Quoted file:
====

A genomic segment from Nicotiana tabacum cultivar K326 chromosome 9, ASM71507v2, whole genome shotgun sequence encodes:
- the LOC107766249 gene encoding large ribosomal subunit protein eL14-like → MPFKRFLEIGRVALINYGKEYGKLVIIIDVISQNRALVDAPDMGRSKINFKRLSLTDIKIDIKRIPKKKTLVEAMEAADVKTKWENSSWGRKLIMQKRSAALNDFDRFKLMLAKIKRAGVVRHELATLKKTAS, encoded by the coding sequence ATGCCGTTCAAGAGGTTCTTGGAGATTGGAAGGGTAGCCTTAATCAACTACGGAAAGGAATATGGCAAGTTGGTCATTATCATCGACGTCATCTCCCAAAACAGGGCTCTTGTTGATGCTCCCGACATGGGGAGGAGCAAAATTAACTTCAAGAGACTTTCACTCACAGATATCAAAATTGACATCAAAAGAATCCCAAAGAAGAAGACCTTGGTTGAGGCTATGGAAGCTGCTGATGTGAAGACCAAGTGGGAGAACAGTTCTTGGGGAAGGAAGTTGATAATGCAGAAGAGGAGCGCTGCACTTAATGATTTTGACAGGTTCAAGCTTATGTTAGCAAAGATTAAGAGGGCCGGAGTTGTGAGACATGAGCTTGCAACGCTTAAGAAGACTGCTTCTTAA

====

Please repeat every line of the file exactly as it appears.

A genomic segment from Nicotiana tabacum cultivar K326 chromosome 9, ASM71507v2, whole genome shotgun sequence encodes:
- the LOC107766249 gene encoding large ribosomal subunit protein eL14-like → MPFKRFLEIGRVALINYGKEYGKLVIIIDVISQNRALVDAPDMGRSKINFKRLSLTDIKIDIKRIPKKKTLVEAMEAADVKTKWENSSWGRKLIMQKRSAALNDFDRFKLMLAKIKRAGVVRHELATLKKTAS, encoded by the coding sequence ATGCCGTTCAAGAGGTTCTTGGAGATTGGAAGGGTAGCCTTAATCAACTACGGAAAGGAATATGGCAAGTTGGTCATTATCATCGACGTCATCTCCCAAAACAGGGCTCTTGTTGATGCTCCCGACATGGGGAGGAGCAAAATTAACTTCAAGAGACTTTCACTCACAGATATCAAAATTGACATCAAAAGAATCCCAAAGAAGAAGACCTTGGTTGAGGCTATGGAAGCTGCTGATGTGAAGACCAAGTGGGAGAACAGTTCTTGGGGAAGGAAGTTGATAATGCAGAAGAGGAGCGCTGCACTTAATGATTTTGACAGGTTCAAGCTTATGTTAGCAAAGATTAAGAGGGCCGGAGTTGTGAGACATGAGCTTGCAACGCTTAAGAAGACTGCTTCTTAA